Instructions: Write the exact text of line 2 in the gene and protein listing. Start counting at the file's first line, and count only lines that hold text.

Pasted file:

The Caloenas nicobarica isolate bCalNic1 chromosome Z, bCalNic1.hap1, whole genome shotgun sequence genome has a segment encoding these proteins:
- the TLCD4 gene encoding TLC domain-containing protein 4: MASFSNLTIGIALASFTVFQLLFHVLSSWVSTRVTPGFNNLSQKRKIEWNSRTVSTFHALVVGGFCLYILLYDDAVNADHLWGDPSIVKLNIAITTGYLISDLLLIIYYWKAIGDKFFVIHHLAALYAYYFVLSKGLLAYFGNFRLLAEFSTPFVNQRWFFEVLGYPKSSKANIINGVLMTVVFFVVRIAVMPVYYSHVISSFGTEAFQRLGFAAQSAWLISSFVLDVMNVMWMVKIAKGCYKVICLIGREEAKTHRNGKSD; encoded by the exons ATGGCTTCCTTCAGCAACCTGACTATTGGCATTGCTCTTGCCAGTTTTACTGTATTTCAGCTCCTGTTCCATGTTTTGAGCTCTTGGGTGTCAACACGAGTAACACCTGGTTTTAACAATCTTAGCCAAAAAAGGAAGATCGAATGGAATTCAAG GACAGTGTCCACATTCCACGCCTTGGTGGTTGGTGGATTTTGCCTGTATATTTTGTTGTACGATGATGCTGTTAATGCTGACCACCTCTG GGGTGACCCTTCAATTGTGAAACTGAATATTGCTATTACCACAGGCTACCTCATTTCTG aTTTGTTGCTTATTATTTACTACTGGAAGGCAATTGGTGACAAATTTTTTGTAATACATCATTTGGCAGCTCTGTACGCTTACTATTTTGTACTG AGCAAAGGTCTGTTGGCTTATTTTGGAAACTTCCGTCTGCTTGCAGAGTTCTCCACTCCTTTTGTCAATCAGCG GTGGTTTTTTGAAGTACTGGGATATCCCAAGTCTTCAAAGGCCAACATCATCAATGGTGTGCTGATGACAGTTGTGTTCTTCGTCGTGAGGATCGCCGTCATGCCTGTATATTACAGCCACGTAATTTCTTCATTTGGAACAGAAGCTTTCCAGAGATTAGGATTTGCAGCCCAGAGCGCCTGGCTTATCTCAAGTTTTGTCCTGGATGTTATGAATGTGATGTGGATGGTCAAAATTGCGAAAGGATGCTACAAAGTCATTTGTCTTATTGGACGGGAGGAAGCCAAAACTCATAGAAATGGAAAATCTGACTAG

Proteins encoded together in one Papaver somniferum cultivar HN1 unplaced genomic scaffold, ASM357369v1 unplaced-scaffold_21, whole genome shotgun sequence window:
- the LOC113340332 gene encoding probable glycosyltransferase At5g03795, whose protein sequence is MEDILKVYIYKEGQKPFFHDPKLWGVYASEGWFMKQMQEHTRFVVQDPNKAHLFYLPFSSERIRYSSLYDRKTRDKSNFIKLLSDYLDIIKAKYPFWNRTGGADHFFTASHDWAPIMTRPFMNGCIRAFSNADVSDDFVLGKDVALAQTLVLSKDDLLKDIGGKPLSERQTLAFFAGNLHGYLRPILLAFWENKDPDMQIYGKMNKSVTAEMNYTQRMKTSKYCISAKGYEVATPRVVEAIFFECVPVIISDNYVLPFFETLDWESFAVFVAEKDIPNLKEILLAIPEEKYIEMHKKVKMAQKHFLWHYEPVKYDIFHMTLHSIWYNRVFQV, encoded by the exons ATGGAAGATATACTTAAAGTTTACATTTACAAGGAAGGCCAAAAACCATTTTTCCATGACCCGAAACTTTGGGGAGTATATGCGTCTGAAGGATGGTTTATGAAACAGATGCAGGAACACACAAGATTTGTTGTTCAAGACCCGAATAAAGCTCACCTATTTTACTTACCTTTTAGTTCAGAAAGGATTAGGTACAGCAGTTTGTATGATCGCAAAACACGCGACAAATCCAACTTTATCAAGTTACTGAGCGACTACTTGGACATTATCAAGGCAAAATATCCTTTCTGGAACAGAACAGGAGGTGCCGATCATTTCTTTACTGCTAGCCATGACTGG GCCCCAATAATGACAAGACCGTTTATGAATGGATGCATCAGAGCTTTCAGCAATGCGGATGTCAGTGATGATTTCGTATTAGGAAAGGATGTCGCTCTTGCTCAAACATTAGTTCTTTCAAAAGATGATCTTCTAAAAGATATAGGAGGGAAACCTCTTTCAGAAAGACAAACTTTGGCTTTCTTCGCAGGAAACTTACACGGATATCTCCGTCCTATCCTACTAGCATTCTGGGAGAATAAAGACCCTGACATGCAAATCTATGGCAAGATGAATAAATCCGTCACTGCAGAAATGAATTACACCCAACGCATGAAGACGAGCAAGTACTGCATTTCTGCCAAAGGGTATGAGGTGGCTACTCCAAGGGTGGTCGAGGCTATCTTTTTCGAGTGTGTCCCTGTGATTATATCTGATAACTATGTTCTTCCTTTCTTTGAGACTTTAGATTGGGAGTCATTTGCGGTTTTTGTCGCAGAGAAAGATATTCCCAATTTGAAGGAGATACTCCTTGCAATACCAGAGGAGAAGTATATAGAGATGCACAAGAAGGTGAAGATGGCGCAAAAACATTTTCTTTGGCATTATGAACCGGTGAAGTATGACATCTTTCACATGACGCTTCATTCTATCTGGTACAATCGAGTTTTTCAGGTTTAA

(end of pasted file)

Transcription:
- the TLCD4 gene encoding TLC domain-containing protein 4: MASFSNLTIGIALASFTVFQLLFHVLSSWVSTRVTPGFNNLSQKRKIEWNSRTVSTFHALVVGGFCLYILLYDDAVNADHLWGDPSIVKLNIAITTGYLISDLLLIIYYWKAIGDKFFVIHHLAALYAYYFVLSKGLLAYFGNFRLLAEFSTPFVNQRWFFEVLGYPKSSKANIINGVLMTVVFFVVRIAVMPVYYSHVISSFGTEAFQRLGFAAQSAWLISSFVLDVMNVMWMVKIAKGCYKVICLIGREEAKTHRNGKSD; encoded by the exons ATGGCTTCCTTCAGCAACCTGACTATTGGCATTGCTCTTGCCAGTTTTACTGTATTTCAGCTCCTGTTCCATGTTTTGAGCTCTTGGGTGTCAACACGAGTAACACCTGGTTTTAACAATCTTAGCCAAAAAAGGAAGATCGAATGGAATTCAAG GACAGTGTCCACATTCCACGCCTTGGTGGTTGGTGGATTTTGCCTGTATATTTTGTTGTACGATGATGCTGTTAATGCTGACCACCTCTG GGGTGACCCTTCAATTGTGAAACTGAATATTGCTATTACCACAGGCTACCTCATTTCTG aTTTGTTGCTTATTATTTACTACTGGAAGGCAATTGGTGACAAATTTTTTGTAATACATCATTTGGCAGCTCTGTACGCTTACTATTTTGTACTG AGCAAAGGTCTGTTGGCTTATTTTGGAAACTTCCGTCTGCTTGCAGAGTTCTCCACTCCTTTTGTCAATCAGCG GTGGTTTTTTGAAGTACTGGGATATCCCAAGTCTTCAAAGGCCAACATCATCAATGGTGTGCTGATGACAGTTGTGTTCTTCGTCGTGAGGATCGCCGTCATGCCTGTATATTACAGCCACGTAATTTCTTCATTTGGAACAGAAGCTTTCCAGAGATTAGGATTTGCAGCCCAGAGCGCCTGGCTTATCTCAAGTTTTGTCCTGGATGTTATGAATGTGATGTGGATGGTCAAAATTGCGAAAGGATGCTACAAAGTCATTTGTCTTATTGGACGGGAGGAAGCCAAAACTCATAGAAATGGAAAATCTGACTAG